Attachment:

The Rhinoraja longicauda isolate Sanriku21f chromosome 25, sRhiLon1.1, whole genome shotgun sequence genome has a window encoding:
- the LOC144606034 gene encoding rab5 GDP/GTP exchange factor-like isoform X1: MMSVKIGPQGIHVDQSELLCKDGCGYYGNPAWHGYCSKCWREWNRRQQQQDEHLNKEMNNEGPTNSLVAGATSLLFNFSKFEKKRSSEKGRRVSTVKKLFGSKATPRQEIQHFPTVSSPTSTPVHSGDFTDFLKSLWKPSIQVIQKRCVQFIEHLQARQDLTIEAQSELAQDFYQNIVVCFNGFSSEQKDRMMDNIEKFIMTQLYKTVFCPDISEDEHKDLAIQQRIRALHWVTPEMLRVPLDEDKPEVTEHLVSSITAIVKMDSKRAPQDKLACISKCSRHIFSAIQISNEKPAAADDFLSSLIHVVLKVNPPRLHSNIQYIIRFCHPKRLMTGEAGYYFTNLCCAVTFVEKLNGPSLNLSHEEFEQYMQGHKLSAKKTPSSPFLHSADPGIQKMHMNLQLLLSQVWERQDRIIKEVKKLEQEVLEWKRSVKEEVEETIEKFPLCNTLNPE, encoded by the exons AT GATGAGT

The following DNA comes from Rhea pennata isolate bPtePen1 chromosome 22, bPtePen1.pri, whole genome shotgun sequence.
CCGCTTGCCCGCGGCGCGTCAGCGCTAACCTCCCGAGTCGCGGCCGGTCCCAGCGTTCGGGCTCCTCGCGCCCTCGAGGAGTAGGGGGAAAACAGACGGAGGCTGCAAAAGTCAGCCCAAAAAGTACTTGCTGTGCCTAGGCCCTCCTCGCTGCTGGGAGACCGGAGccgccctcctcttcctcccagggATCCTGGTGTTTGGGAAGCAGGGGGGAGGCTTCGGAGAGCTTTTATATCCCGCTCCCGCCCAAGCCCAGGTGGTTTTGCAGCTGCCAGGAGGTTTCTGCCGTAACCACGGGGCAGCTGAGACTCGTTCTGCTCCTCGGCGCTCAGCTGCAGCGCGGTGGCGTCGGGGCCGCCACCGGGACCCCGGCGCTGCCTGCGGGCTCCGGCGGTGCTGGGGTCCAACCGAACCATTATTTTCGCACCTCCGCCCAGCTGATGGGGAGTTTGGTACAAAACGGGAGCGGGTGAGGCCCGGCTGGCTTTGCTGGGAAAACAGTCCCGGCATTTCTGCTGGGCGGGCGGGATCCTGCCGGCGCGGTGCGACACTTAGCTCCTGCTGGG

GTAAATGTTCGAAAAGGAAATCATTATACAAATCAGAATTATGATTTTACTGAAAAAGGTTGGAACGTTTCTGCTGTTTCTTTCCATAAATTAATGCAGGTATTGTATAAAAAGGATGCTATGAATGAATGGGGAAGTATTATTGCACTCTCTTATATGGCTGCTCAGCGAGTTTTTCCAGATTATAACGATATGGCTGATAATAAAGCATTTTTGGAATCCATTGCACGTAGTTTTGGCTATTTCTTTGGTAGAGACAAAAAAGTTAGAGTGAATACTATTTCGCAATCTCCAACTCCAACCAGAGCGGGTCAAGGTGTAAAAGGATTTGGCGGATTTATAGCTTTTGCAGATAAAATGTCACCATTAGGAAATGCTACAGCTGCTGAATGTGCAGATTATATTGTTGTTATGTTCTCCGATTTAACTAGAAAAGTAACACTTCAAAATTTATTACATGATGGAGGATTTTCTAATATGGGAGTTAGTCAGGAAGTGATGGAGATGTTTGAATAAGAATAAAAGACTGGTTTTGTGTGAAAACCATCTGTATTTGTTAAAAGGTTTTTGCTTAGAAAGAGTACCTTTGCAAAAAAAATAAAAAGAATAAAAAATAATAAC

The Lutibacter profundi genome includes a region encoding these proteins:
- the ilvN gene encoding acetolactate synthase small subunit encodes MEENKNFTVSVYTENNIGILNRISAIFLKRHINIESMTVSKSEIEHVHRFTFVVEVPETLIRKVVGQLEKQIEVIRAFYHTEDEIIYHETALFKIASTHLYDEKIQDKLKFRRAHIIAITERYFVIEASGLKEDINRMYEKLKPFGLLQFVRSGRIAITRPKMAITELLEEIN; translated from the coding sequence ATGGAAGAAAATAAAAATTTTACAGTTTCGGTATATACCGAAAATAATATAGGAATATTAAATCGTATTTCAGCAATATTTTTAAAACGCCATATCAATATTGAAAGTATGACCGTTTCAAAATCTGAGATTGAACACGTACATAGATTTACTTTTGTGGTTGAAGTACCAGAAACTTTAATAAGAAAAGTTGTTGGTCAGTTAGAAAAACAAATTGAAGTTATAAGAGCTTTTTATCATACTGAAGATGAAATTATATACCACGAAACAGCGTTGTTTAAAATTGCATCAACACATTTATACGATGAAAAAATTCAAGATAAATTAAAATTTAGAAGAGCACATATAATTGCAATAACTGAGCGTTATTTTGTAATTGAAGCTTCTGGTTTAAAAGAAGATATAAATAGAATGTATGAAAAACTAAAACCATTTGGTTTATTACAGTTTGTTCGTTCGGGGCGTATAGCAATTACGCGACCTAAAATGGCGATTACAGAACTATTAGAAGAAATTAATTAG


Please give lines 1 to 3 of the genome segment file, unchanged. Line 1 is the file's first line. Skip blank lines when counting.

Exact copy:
The Rhinoraja longicauda isolate Sanriku21f chromosome 25, sRhiLon1.1, whole genome shotgun sequence genome has a window encoding:
- the LOC144606034 gene encoding rab5 GDP/GTP exchange factor-like isoform X1: MMSVKIGPQGIHVDQSELLCKDGCGYYGNPAWHGYCSKCWREWNRRQQQQDEHLNKEMNNEGPTNSLVAGATSLLFNFSKFEKKRSSEKGRRVSTVKKLFGSKATPRQEIQHFPTVSSPTSTPVHSGDFTDFLKSLWKPSIQVIQKRCVQFIEHLQARQDLTIEAQSELAQDFYQNIVVCFNGFSSEQKDRMMDNIEKFIMTQLYKTVFCPDISEDEHKDLAIQQRIRALHWVTPEMLRVPLDEDKPEVTEHLVSSITAIVKMDSKRAPQDKLACISKCSRHIFSAIQISNEKPAAADDFLSSLIHVVLKVNPPRLHSNIQYIIRFCHPKRLMTGEAGYYFTNLCCAVTFVEKLNGPSLNLSHEEFEQYMQGHKLSAKKTPSSPFLHSADPGIQKMHMNLQLLLSQVWERQDRIIKEVKKLEQEVLEWKRSVKEEVEETIEKFPLCNTLNPE, encoded by the exons AT GATGAGT

The following DNA comes from Rhea pennata isolate bPtePen1 chromosome 22, bPtePen1.pri, whole genome shotgun sequence.